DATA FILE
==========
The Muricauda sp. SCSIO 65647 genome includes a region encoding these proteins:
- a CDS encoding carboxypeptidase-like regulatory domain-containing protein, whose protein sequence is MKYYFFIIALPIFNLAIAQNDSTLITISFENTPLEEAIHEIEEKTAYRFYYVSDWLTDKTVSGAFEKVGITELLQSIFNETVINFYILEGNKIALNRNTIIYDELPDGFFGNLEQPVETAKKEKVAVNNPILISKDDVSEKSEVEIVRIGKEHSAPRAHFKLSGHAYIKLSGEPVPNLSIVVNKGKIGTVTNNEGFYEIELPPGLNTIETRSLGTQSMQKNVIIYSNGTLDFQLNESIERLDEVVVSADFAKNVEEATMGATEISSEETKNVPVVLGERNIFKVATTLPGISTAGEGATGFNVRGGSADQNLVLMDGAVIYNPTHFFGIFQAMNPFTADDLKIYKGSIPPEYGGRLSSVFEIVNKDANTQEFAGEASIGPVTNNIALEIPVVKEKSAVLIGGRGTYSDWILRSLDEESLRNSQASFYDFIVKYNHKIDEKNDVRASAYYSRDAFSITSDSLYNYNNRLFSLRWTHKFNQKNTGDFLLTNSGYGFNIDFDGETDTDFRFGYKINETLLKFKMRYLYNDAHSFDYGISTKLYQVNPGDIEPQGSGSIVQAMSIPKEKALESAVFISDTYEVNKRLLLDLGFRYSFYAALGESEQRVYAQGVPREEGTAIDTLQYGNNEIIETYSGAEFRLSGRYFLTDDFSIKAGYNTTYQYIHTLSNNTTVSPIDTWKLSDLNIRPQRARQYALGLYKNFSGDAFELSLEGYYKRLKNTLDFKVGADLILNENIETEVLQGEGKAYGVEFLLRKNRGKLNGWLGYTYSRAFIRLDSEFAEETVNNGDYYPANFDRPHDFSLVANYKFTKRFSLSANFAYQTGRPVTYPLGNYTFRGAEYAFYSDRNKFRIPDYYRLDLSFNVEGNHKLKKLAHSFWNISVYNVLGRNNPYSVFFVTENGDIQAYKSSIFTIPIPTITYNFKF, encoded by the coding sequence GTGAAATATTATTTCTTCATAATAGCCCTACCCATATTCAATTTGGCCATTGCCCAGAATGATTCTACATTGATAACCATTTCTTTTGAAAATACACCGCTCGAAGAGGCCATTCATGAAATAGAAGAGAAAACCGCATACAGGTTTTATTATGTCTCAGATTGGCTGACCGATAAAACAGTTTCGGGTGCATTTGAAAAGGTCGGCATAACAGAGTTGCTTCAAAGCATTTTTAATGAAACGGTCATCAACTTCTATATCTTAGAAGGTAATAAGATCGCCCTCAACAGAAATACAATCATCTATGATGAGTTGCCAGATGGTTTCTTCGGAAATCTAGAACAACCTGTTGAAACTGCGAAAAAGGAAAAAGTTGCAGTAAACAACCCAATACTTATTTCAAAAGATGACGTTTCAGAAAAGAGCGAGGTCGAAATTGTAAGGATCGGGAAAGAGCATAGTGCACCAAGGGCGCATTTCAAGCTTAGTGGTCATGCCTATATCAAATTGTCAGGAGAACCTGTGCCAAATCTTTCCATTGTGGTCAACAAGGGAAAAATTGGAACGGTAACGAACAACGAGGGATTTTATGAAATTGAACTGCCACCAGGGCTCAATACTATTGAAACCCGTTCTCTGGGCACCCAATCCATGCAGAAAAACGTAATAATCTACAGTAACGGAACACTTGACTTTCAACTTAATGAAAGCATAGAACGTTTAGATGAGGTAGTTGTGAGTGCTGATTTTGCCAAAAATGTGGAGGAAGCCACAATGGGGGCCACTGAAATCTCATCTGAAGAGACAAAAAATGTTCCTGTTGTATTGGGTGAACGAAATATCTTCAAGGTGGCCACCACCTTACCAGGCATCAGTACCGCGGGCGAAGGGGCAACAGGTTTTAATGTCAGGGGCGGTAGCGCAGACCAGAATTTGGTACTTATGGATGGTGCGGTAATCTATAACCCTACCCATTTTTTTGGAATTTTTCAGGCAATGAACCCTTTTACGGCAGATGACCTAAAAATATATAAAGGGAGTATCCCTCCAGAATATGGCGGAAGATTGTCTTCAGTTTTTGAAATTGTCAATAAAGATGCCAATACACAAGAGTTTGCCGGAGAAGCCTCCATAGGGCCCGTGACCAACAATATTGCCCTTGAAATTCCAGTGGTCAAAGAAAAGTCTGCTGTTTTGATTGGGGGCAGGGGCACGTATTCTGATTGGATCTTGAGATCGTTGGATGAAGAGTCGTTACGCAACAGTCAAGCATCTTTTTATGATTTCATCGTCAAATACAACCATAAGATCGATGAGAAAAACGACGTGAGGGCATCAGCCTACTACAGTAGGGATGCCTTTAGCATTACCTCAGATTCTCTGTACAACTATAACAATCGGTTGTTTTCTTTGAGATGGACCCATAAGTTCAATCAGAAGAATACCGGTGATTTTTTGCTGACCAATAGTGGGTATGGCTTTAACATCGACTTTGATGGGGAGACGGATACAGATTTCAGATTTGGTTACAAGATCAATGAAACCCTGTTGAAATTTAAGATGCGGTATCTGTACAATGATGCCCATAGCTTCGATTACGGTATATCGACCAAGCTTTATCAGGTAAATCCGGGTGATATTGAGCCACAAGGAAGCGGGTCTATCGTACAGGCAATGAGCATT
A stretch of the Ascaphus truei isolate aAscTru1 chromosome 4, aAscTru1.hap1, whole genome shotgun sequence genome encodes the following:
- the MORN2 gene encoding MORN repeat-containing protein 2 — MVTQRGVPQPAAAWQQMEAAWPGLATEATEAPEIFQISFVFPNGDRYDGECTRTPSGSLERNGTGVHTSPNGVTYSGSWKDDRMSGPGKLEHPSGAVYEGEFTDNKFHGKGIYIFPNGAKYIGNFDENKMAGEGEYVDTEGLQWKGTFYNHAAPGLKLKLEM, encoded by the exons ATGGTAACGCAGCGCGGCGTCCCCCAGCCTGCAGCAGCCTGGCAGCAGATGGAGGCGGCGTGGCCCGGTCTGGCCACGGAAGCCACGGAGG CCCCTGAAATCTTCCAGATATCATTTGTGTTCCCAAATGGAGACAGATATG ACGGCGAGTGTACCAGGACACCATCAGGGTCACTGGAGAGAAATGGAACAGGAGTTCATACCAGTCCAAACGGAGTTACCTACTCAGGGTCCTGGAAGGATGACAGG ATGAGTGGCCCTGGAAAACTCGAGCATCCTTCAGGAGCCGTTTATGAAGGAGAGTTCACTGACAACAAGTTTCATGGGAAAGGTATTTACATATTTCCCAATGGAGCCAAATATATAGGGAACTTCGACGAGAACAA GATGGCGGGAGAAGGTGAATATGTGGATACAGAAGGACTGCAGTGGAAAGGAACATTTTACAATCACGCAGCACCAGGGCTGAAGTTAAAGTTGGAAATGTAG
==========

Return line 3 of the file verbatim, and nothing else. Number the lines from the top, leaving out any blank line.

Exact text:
A stretch of the Ascaphus truei isolate aAscTru1 chromosome 4, aAscTru1.hap1, whole genome shotgun sequence genome encodes the following: